Harvest festival cancelled as BDO rumours swirl

PETER VINCENT
Last updated 09:46 17/09/2013
 Harvest festival
NOR RETURN: The Harvest festival cancelled

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Less than a week after maverick promoter AJ Maddah said his Harvest music festival was in jeopardy, he has exclusively confirmed its cancellation.

Now rumours have emerged that Maddah may have acquired a share of Australia's longest-running touring music festival, the Big Day Out.

If true it would be a major coup for the promoter who already runs Australia's biggest-selling festival, Soundwave, and was named the most powerful person in the local music scene in August by the Australian Music Industry Directory.

The BDO's former co-promoter Vivian Lees appeared on Triple J's Hack program on Monday afternoon and announced his former BDO partner Ken West had sold his share to Maddah.

"I'm hearing that Ken is withdrawing from the situation and I'm very concerned for him," Lees told Triple J. "I am alarmed at what I have heard."

According to Triple J, this means the BDO would be run by Maddah and big Texan tour promoters C3 Presents, which also promotes giant US festival Lollapalooza.

Lees took several swipes at Maddah in the Triple J interview, saying he plays "fast and loose" and alleging he has "no commitment [to the careers of Australian artists]."

Lees also alleged: "I've seen him in action. If he doesn't like the way something's going, he'll cancel it. He'll get halfway along in one direction and turn 180 degrees in the other direction and think that nobody notices. He has skin as thick as a rhino, and he's a gambler."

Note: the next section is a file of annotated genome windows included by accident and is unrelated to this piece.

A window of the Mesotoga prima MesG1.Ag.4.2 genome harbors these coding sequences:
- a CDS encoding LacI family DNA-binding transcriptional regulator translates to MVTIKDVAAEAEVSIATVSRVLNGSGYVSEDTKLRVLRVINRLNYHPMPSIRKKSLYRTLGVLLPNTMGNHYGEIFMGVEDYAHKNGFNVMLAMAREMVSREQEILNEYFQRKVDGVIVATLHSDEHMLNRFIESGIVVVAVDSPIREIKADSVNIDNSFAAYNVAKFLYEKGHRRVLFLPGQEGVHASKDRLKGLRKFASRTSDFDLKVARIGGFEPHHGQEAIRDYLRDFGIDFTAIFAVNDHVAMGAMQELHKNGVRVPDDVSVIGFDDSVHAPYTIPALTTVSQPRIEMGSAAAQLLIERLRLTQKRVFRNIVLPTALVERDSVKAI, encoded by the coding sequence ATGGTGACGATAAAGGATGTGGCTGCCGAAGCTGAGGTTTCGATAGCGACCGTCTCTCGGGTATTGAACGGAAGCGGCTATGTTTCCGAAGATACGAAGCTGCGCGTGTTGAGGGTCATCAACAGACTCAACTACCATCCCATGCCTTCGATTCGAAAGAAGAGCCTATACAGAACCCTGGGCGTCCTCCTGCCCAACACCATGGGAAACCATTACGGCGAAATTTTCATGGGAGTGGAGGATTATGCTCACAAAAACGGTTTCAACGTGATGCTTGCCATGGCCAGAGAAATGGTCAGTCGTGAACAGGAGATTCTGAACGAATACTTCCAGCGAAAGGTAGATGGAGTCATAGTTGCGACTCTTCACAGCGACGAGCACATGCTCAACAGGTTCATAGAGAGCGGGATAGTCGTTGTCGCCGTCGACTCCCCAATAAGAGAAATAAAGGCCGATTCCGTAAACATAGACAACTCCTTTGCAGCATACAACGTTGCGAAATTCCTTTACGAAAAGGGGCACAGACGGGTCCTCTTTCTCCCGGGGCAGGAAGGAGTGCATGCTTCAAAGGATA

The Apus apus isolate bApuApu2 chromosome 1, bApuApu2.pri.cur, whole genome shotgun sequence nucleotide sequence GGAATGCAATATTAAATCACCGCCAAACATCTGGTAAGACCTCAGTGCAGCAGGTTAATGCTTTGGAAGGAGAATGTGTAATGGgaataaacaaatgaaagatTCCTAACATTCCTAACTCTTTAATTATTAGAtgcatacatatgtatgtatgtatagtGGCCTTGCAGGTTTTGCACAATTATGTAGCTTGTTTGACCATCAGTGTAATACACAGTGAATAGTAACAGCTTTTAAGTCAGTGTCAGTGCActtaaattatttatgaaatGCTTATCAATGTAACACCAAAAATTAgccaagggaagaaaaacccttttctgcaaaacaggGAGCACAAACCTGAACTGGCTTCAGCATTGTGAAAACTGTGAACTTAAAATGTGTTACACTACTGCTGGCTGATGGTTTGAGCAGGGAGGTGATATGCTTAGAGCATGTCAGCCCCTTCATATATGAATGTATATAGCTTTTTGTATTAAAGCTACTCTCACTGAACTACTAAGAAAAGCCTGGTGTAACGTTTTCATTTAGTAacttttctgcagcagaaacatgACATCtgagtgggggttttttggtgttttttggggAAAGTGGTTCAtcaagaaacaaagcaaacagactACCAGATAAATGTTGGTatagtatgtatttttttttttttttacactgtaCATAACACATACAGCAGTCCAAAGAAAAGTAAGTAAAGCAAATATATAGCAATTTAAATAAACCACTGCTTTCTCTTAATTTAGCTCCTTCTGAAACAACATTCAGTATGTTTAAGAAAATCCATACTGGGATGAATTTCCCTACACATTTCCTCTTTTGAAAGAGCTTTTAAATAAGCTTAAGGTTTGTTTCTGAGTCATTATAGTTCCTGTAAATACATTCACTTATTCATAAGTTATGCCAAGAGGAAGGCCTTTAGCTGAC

Maddah declined to comment on the BDO rumours, although on Monday evening on Twitter he did defend himself: "As usual, the rumours are a bit exaggerated and not quite as sensational."

He did confirm to Fairfax Media that Harvest was definitely cancelled as a festival: "It's done, over". But he added "at the very least for this year", hinting at a possible return.

For now, he is trying to resurrect headline shows by the bands that were on the Harvest bill. The Harvest brand would be kept alive by promoting those tours, he said.

Last week Maddah told Fairfax that Harvest was on the brink but he had secured agreement from high profile acts Franz Ferdinand, Goldfrapp and Black Rebel Motorcycle Club to tour and play their own shows. No agreement has yet been reached with Harvest's main headliner, Massive Attack.

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Intriguingly, Maddah blamed the quality of the Big Day Out line-up for ticket sales so poor in Brisbane and Sydney that the whole event was "too risky".

Last month the BDO lineup for next year was announced, headed by Blur, Pearl Jam and Arcade Fire.

If the rumours are true, Maddah appears to have secured his place as Australian music's number one power player, at least in the crowded festival scene.

- Sydney Morning Herald

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